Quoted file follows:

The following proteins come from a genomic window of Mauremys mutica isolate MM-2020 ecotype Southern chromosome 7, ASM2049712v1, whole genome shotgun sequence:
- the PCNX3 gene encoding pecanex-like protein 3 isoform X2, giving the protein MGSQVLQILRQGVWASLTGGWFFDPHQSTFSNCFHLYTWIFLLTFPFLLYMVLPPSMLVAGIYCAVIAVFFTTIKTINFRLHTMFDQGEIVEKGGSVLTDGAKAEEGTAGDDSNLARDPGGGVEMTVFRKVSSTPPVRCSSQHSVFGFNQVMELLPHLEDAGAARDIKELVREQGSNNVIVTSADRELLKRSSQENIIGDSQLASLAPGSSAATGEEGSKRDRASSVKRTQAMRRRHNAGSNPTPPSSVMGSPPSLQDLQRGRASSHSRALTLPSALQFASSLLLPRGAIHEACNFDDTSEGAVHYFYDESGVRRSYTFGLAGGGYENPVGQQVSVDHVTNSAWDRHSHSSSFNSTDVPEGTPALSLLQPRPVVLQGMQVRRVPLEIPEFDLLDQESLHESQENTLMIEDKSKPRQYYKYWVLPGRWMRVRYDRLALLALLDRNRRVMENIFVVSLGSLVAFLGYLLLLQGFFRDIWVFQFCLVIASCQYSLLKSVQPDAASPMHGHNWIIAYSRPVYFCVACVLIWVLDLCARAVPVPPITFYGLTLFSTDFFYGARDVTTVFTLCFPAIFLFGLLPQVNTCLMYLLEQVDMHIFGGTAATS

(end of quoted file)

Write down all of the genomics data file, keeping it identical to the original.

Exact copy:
The following proteins come from a genomic window of Mauremys mutica isolate MM-2020 ecotype Southern chromosome 7, ASM2049712v1, whole genome shotgun sequence:
- the PCNX3 gene encoding pecanex-like protein 3 isoform X2, giving the protein MGSQVLQILRQGVWASLTGGWFFDPHQSTFSNCFHLYTWIFLLTFPFLLYMVLPPSMLVAGIYCAVIAVFFTTIKTINFRLHTMFDQGEIVEKGGSVLTDGAKAEEGTAGDDSNLARDPGGGVEMTVFRKVSSTPPVRCSSQHSVFGFNQVMELLPHLEDAGAARDIKELVREQGSNNVIVTSADRELLKRSSQENIIGDSQLASLAPGSSAATGEEGSKRDRASSVKRTQAMRRRHNAGSNPTPPSSVMGSPPSLQDLQRGRASSHSRALTLPSALQFASSLLLPRGAIHEACNFDDTSEGAVHYFYDESGVRRSYTFGLAGGGYENPVGQQVSVDHVTNSAWDRHSHSSSFNSTDVPEGTPALSLLQPRPVVLQGMQVRRVPLEIPEFDLLDQESLHESQENTLMIEDKSKPRQYYKYWVLPGRWMRVRYDRLALLALLDRNRRVMENIFVVSLGSLVAFLGYLLLLQGFFRDIWVFQFCLVIASCQYSLLKSVQPDAASPMHGHNWIIAYSRPVYFCVACVLIWVLDLCARAVPVPPITFYGLTLFSTDFFYGARDVTTVFTLCFPAIFLFGLLPQVNTCLMYLLEQVDMHIFGGTAATS